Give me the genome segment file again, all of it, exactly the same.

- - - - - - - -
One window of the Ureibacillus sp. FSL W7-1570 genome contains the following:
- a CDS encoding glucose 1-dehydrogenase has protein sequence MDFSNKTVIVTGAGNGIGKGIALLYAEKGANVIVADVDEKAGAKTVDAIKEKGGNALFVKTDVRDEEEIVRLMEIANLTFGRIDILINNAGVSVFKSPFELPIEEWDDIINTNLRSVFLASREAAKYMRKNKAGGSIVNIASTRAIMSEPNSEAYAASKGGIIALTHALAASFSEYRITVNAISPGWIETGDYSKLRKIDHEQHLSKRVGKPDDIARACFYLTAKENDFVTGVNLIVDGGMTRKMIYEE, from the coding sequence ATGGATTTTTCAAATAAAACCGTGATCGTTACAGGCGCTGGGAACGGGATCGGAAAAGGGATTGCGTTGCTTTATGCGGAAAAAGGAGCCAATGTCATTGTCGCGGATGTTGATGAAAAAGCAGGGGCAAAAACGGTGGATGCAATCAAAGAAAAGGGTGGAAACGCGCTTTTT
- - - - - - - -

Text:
One window of the Ureibacillus sp. FSL W7-1570 genome contains the following:
- a CDS encoding glucose 1-dehydrogenase has protein sequence MDFSNKTVIVTGAGNGIGKGIALLYAEKGANVIVADVDEKAGAKTVDAIKEKGGNALFVKTDVRDEEEIVRLMEIANLTFGRIDILINNAGVSVFKSPFELPIEEWDDIINTNLRSVFLASREAAKYMRKNKAGGSIVNIASTRAIMSEPNSEAYAASKGGIIALTHALAASFSEYRITVNAISPGWIETGDYSKLRKIDHEQHLSKRVGKPDDIARACFYLTAKENDFVTGVNLIVDGGMTRKMIYEE, from the coding sequence ATGGATTTTTCAAATAAAACCGTGATCGTTACAGGCGCTGGGAACGGGATCGGAAAAGGGATTGCGTTGCTTTATGCGGAAAAAGGAGCCAATGTCATTGTCGCGGATGTTGATGAAAAAGCAGGGGCAAAAACGGTGGATGCAATCAAAGAAAAGGGTGGAAACGCGCTTTTT